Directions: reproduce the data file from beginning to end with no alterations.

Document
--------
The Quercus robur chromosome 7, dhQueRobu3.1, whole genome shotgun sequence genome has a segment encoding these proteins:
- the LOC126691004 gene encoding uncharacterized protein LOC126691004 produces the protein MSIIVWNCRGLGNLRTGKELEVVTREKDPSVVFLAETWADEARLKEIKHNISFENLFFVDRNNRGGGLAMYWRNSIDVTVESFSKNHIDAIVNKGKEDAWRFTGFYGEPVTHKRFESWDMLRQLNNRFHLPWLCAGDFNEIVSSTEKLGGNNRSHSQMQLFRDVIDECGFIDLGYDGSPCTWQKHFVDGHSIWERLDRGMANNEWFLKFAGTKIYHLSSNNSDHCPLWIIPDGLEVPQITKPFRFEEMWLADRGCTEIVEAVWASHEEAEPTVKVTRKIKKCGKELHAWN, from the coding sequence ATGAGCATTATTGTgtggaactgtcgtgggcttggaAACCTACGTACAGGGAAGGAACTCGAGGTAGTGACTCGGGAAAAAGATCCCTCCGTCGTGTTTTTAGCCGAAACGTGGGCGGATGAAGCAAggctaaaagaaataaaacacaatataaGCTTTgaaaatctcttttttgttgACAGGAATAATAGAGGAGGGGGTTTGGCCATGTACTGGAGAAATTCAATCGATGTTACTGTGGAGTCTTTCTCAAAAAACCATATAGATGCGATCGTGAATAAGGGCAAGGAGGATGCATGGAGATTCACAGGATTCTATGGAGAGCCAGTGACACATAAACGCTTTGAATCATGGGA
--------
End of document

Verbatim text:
The Quercus robur chromosome 7, dhQueRobu3.1, whole genome shotgun sequence genome has a segment encoding these proteins:
- the LOC126691004 gene encoding uncharacterized protein LOC126691004 produces the protein MSIIVWNCRGLGNLRTGKELEVVTREKDPSVVFLAETWADEARLKEIKHNISFENLFFVDRNNRGGGLAMYWRNSIDVTVESFSKNHIDAIVNKGKEDAWRFTGFYGEPVTHKRFESWDMLRQLNNRFHLPWLCAGDFNEIVSSTEKLGGNNRSHSQMQLFRDVIDECGFIDLGYDGSPCTWQKHFVDGHSIWERLDRGMANNEWFLKFAGTKIYHLSSNNSDHCPLWIIPDGLEVPQITKPFRFEEMWLADRGCTEIVEAVWASHEEAEPTVKVTRKIKKCGKELHAWN, from the coding sequence ATGAGCATTATTGTgtggaactgtcgtgggcttggaAACCTACGTACAGGGAAGGAACTCGAGGTAGTGACTCGGGAAAAAGATCCCTCCGTCGTGTTTTTAGCCGAAACGTGGGCGGATGAAGCAAggctaaaagaaataaaacacaatataaGCTTTgaaaatctcttttttgttgACAGGAATAATAGAGGAGGGGGTTTGGCCATGTACTGGAGAAATTCAATCGATGTTACTGTGGAGTCTTTCTCAAAAAACCATATAGATGCGATCGTGAATAAGGGCAAGGAGGATGCATGGAGATTCACAGGATTCTATGGAGAGCCAGTGACACATAAACGCTTTGAATCATGGGA